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The pressure to rank on page one is on and SEOs across the world are constantly looking for new ways to crawl up the search engine results pages (SERPs).

They’re always looking for the next best thing, the latest search algorithm unveil, but we all know that ranking isn’t meant to be easy to master— or else competition wouldn’t exist.

There are, however, some fundamental updates to Google’s algorithm that we should be aware of, as they have prompted changes in many business’ content marketing strategies.

Google’s Algorithm has Shifted Gears to Focus on “Topics”

Search engines are crazy smart. They have been for years, but they keep getting more and more robust.

Way back in 2013, Google released its Hummingbird algorithm update, announcing that its search bots were no longer focusing solely on specific keywords. Rather, Google now understood longer queries and topical associations. The search engine started recognizing semantic keywords, or phrases that were related to similar queries. A search for “lawyer” could serve up information around “attorneys” or “legal advisor.”

Then in 2015, their RankBrain update proved that Google could actually learn things about you based on past searches, as well as understand your context to serve better results. So if you looked up the song “Cake by the Ocean” for a funky beat, it might assume the next time you look up “cake” that you’re looking for the band DNCE and not a delicious baked treat.

Why Topics Matters More than Ever

Fast-forward to 2018, where the search engine can deduce your intent.

As Moz points out, a search for “damaged furniture” could mean a number of things. The user could want to fix their broken furniture themselves, be looking for a professional repair shop or possibility want to buy discounted furniture. Google is getting pretty darn good at recognizing your reasoning to serve up the right results for you, even if the keywords are the same for different queries.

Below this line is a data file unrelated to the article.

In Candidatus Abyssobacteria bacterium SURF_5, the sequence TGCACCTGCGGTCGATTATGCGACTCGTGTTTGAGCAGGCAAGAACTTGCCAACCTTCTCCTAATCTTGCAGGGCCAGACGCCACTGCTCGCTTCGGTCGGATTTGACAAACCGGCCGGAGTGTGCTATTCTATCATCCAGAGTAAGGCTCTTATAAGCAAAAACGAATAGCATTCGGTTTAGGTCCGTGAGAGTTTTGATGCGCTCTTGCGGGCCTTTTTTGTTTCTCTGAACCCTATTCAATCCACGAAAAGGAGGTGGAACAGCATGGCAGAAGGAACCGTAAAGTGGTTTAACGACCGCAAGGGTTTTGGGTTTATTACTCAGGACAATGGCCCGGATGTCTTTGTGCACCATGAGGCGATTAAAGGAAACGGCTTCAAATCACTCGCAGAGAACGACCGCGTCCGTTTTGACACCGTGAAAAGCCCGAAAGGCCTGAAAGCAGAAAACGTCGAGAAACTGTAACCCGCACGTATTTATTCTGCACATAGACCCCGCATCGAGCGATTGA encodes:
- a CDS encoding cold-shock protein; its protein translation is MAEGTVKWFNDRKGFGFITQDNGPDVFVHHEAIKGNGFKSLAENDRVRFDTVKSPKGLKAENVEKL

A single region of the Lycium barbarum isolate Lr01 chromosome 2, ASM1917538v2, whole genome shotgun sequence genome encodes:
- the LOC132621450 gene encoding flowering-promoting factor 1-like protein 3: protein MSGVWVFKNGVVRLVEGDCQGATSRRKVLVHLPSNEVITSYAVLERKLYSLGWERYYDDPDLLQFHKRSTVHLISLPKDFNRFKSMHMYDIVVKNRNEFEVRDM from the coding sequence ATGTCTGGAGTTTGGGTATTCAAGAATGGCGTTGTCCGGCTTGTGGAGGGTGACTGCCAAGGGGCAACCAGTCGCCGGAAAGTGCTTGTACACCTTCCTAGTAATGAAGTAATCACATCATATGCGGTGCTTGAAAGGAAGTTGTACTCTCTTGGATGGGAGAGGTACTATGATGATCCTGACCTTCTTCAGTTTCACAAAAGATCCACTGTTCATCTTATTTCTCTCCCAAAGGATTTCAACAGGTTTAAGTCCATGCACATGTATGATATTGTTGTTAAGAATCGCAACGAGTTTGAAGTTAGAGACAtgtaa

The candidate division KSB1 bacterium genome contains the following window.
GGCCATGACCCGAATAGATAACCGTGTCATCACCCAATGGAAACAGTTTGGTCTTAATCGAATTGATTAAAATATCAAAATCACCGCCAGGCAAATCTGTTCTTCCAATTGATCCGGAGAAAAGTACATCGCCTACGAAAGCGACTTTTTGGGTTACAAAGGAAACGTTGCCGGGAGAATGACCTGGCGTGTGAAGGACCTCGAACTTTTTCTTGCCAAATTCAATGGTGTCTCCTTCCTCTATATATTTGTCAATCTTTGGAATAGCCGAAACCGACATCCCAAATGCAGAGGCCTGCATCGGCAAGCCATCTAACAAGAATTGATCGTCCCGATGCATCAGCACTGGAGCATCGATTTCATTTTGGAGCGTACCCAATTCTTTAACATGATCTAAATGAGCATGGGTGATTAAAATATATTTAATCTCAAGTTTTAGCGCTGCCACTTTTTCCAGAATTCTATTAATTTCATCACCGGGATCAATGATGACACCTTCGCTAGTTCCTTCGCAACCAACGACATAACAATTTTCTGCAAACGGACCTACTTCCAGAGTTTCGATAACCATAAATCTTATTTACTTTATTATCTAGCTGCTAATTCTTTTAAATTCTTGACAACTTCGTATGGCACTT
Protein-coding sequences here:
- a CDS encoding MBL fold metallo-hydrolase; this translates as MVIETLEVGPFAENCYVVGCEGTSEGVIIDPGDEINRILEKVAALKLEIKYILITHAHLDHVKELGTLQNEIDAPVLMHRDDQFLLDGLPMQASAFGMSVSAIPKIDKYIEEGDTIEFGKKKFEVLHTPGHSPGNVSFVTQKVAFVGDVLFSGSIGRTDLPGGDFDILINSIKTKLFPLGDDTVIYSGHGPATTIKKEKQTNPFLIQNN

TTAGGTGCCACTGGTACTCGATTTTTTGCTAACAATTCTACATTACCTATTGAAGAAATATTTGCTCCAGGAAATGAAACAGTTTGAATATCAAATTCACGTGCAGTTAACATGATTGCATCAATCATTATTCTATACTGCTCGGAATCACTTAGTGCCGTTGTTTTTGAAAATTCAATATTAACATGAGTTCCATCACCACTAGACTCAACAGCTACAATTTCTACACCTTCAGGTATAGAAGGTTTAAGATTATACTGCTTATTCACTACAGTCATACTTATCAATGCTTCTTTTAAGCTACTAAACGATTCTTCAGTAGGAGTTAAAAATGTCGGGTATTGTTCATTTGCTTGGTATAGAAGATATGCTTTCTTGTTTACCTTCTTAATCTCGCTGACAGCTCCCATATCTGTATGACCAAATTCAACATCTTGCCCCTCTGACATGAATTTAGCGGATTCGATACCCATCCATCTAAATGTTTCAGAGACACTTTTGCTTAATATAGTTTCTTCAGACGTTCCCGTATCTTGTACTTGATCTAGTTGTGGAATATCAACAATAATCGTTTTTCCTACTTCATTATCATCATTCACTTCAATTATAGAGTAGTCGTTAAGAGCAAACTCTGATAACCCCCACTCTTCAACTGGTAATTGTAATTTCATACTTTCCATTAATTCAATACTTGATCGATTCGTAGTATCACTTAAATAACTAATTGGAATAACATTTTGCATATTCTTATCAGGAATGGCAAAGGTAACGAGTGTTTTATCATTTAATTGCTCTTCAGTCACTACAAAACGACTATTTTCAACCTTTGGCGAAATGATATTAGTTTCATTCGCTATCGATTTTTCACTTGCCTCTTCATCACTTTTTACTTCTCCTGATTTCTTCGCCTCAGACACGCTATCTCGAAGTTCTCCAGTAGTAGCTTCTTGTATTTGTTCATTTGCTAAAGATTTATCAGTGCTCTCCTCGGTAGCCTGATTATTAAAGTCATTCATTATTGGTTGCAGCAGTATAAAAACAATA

Now, instead of focusing purely on keywords, keywords, keywords!— people are realizing that things are shifting. Though still important, keywords aren’t packing the same ranking punch that they used to.

In fact, HubSpot did an extensive study on this idea they call “topic clusters,” discovering that interlinking between related topical pages, not necessarily keywords, was the key to better search rankings.

Well you betcha this prompted some questions about the effectiveness of people’s current content marketing strategies!

Let’s explore what pillar pages and topic clusters are to discover how they can help you score higher positions on the SERPs.

What is a Pillar Page?

Pillar pages are likely service or product pages, the end game, where you want users to ultimately land.

Pillar pages are arguably one of the most important parts of your website, for as your product or service pages, they are your sales tools. All your efforts go into strengthening your pillars, or these foundational pages.

Check out this visual, depicting your pillar page as an orange circle outlined in black:

Pillar pages are unique in that they are traditionally long (usually over 5,000 words!), in-depth pages about a broad topic.

Curious as to what makes a pillar page different from any ol’ webpage? Learn more about these SEO powerhouses for your content marketing strategy.

What Is a Topic Cluster?

Topic clusters are just like they sound: they’re clusters of content all themed around the same main topic (your pillar page).

They could be groups of blog posts, content offers, infographics or any form of content that supports your broader topic:

  • If you sell marketing services, your topic cluster for your SEO pillar page could include blogs about ranking on Google, keyword research, etc.
  • If you offer a free website crawl tool for users, your clusters could talk about site speed, image optimization, etc.

Why Create all This Content?

The whole point of creating these subtopics is to embed links to the overarching pillar page inside of these posts. Searchers find your blogs or content— and ultimately click-through your product or service page.

Plus, links from your subtopics to your main topic page show search engines that these pieces of content complement the pillar page and drive SEO juice to it.

Not only can people click these embedded links and send more traffic to your important main page, but it also sends signals to search bots that these pages are related.

Interlinking shows search engines that your content has depth, which basically means your content isn’t keyword-stuffed and genuinely addresses and references a wide range of ideas that are commonly used in association with the topic.